When the third person is asked, 'How can you believe in the soul?' he says, 'Nothing comes out of nothing, there must be something for something to emerge. If my individuality is only a body, then where has it sprung from, where is its source? Do not sense, intelligence, consciousness, all show that I am not only an earthly being, but that I am something different, something larger and greater and higher than matter? I have been told of a being, which is unseen, which is called the soul. Just as the eyes cannot see themselves, but others can see them, so it is with the soul. The soul cannot see itself; as the eyes can see everything but themselves, so the soul sees all things but not itself. ' And if one asks him, 'But do you believe in the hereafter?' he will say, 'I cannot have been non-existent before coming on earth, it is only the existent which can exist. As I have existed before, then afterwards too, I shall exist. This is only a phase, a phase we call life. […] I cannot be born only for a certain time and cease to exist when I die. That is why I think there is a life in the hereafter.' And if a person asks him, 'Do you believe in God?' He says, 'Certainly. There are different parts of one's being: hands, feet, and head. They each function, yet they are all called myself; it is one being. If this is true, then the whole universe is nothing but particles of God's life and the Absolute is one Being. God therefore is all, and all is God. All comes from God and all returns to God, who is the source and goal of all things. Then God is the ideal towards which I direct my concentration, I am trying to reach perfection by means of that perfect ideal which I call God.'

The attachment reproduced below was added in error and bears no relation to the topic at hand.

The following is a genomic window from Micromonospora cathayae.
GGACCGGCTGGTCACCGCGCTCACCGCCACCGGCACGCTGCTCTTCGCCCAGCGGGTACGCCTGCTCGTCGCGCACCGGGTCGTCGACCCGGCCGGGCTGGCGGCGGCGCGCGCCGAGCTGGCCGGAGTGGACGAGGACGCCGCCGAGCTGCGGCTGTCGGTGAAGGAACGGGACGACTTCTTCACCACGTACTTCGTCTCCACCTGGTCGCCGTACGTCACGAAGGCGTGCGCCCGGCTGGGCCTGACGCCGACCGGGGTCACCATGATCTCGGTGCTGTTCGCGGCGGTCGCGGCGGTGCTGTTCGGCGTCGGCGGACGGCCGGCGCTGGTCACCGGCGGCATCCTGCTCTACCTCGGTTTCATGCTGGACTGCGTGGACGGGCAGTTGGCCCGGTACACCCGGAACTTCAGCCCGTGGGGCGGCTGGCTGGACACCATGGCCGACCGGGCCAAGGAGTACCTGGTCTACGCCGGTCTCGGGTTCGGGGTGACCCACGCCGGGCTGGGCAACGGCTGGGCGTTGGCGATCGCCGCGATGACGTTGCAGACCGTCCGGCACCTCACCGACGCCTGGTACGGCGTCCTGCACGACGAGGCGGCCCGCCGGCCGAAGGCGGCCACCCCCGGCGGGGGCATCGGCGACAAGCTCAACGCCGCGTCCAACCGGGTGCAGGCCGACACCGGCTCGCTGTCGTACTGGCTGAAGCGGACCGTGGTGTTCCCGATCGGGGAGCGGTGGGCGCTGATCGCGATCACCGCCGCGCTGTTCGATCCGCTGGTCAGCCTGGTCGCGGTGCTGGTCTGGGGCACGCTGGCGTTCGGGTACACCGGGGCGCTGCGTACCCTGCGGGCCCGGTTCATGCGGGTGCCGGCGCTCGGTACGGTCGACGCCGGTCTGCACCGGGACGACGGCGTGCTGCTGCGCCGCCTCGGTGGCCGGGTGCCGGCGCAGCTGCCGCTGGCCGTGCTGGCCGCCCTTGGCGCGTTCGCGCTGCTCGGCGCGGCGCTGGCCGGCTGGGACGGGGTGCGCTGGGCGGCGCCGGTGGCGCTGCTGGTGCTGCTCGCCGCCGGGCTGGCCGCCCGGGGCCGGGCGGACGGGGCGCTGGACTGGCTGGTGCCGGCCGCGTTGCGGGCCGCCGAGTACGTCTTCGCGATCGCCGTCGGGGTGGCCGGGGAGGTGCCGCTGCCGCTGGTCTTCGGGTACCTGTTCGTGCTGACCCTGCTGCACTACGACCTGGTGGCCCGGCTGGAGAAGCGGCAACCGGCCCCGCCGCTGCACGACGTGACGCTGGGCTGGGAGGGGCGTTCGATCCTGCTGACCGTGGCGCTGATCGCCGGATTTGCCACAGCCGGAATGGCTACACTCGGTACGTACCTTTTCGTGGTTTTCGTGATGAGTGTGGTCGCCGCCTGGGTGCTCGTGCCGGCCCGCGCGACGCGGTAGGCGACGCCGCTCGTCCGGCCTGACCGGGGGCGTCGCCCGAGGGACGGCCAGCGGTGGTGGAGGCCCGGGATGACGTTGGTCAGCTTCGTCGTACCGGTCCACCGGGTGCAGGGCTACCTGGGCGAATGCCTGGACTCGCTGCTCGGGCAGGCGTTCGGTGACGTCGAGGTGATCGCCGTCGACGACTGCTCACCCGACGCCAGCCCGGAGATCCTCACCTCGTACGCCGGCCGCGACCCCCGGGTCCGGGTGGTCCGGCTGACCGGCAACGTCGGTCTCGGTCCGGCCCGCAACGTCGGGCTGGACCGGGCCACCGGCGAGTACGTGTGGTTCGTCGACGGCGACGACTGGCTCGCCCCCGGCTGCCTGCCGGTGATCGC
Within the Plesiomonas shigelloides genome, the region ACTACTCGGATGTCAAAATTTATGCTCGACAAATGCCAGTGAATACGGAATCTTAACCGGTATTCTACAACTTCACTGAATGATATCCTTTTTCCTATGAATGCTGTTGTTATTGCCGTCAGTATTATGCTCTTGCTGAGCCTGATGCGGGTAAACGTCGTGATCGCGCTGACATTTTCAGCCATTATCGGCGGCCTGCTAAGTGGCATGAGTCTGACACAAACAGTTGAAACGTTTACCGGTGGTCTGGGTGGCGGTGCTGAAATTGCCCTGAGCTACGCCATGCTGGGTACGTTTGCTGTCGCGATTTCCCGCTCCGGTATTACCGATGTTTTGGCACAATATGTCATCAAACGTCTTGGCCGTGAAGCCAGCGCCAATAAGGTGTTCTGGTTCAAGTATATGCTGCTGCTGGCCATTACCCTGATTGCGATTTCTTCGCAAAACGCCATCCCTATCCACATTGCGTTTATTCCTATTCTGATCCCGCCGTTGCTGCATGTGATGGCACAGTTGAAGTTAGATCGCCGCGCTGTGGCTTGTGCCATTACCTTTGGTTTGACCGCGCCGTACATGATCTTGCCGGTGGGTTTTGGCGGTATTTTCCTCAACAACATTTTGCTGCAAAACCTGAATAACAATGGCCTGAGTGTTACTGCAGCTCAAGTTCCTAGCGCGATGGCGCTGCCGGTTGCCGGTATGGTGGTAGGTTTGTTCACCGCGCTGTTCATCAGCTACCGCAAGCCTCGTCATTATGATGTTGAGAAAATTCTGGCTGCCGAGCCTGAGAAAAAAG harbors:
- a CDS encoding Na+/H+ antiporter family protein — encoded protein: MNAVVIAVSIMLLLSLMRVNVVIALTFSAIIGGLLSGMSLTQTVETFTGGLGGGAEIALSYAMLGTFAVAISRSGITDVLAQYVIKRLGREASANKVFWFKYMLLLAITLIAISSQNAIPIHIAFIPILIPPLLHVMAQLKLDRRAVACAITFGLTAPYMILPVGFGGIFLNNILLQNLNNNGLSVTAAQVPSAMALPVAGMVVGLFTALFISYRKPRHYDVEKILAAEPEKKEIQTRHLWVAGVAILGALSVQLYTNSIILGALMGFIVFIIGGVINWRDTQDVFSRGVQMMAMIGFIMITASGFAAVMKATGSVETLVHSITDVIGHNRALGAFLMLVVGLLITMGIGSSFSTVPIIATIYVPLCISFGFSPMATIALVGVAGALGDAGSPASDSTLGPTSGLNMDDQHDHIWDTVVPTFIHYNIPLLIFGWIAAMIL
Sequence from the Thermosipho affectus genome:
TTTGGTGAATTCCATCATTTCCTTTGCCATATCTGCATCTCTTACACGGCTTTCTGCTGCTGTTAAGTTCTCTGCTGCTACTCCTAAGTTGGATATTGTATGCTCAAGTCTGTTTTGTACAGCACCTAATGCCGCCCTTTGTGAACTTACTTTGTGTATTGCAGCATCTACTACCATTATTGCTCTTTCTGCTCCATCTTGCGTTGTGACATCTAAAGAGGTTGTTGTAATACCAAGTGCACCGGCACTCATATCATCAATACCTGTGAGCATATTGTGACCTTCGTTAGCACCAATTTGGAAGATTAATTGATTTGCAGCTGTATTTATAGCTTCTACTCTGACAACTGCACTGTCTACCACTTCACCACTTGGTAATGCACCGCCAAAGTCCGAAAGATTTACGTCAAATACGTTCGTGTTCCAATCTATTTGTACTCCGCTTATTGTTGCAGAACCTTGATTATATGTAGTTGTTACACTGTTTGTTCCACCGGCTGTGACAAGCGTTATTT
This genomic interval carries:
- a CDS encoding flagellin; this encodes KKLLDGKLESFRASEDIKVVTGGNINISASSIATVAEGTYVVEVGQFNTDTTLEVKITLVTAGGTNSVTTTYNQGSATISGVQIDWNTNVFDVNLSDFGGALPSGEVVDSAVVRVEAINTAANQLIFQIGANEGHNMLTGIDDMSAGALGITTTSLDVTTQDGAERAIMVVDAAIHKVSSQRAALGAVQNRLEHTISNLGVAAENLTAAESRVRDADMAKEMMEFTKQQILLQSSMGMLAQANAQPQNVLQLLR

But when we come to the man who has reached the fourth belief, which is faith and conviction, not everyone can understand his language. If one asks, 'Have you a soul?' he says, 'I am the soul, and God is only my cover.' If one asks, 'Do you believe in a hereafter?' he says, 'The hereafter I see here; it is not afterwards. I see the past and present and future all at the same moment.'

That man lives in eternity. His language cannot be understood by everyone, reason cannot perceive it, because it is beyond reason. […] And if one asks him, 'Do you believe in God?' he will answer, 'Do not ask me about my conception of God. I live in God, I am in God, and more than that, I cannot say.'

[Extracted from the section titled “Belief” in Hazrat Inayat Khan, The Unity of Religious Ideals (The Sufi Message Vol IX)]

URL of Part 11:’s-discourses-on-the-unity-of-religious-ideals--on-belief-–-11/d/11799